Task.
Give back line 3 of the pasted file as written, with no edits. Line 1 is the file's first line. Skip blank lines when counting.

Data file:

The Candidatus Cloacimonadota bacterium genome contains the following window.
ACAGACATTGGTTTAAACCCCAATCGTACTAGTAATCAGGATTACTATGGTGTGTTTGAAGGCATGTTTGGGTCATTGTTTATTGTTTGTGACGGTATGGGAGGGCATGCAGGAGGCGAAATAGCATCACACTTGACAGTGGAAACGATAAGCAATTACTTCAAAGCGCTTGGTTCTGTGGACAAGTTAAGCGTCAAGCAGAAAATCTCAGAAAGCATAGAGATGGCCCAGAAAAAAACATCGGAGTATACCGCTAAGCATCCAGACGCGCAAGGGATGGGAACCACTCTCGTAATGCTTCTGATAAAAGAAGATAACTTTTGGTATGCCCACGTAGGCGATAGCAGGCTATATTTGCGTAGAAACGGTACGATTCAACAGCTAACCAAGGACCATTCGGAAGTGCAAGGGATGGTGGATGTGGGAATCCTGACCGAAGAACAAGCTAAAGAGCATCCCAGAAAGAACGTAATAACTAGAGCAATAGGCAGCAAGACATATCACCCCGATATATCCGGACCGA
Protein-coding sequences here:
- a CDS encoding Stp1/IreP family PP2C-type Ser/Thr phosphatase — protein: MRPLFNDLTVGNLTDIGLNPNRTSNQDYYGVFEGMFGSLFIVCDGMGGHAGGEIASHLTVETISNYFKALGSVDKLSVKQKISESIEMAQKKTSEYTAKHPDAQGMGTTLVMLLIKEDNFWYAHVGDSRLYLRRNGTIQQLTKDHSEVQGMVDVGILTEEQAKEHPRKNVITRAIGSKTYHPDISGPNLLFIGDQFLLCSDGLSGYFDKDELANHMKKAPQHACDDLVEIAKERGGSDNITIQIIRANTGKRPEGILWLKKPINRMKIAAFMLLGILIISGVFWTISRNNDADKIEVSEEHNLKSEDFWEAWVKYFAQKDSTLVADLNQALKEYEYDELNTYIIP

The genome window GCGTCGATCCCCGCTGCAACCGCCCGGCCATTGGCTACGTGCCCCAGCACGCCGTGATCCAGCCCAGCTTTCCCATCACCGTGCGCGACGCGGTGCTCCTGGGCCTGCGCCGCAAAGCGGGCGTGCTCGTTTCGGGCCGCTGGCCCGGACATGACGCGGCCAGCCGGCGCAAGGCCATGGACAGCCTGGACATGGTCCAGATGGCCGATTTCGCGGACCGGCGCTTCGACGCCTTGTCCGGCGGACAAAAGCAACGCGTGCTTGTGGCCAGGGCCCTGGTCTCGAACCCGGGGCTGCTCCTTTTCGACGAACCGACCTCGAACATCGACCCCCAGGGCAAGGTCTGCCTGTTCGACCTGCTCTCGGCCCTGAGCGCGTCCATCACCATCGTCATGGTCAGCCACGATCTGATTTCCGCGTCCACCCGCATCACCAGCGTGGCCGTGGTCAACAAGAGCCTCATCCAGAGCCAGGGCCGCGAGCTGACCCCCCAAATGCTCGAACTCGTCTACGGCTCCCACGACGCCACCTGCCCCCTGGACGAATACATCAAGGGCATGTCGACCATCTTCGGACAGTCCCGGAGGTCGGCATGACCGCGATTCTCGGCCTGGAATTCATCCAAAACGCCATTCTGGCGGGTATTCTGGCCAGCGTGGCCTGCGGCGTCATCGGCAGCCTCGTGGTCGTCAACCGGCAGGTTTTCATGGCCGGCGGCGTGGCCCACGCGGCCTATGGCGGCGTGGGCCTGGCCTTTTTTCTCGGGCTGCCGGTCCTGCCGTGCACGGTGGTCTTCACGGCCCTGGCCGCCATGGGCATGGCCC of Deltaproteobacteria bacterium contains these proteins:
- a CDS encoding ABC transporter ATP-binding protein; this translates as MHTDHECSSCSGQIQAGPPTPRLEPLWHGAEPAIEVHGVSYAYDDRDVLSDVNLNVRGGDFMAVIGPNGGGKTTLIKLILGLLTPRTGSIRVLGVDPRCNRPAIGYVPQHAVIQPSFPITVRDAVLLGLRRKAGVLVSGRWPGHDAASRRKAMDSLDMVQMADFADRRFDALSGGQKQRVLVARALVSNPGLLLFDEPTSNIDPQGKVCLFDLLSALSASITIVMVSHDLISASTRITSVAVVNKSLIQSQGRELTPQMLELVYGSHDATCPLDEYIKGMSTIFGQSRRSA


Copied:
Protein-coding sequences here: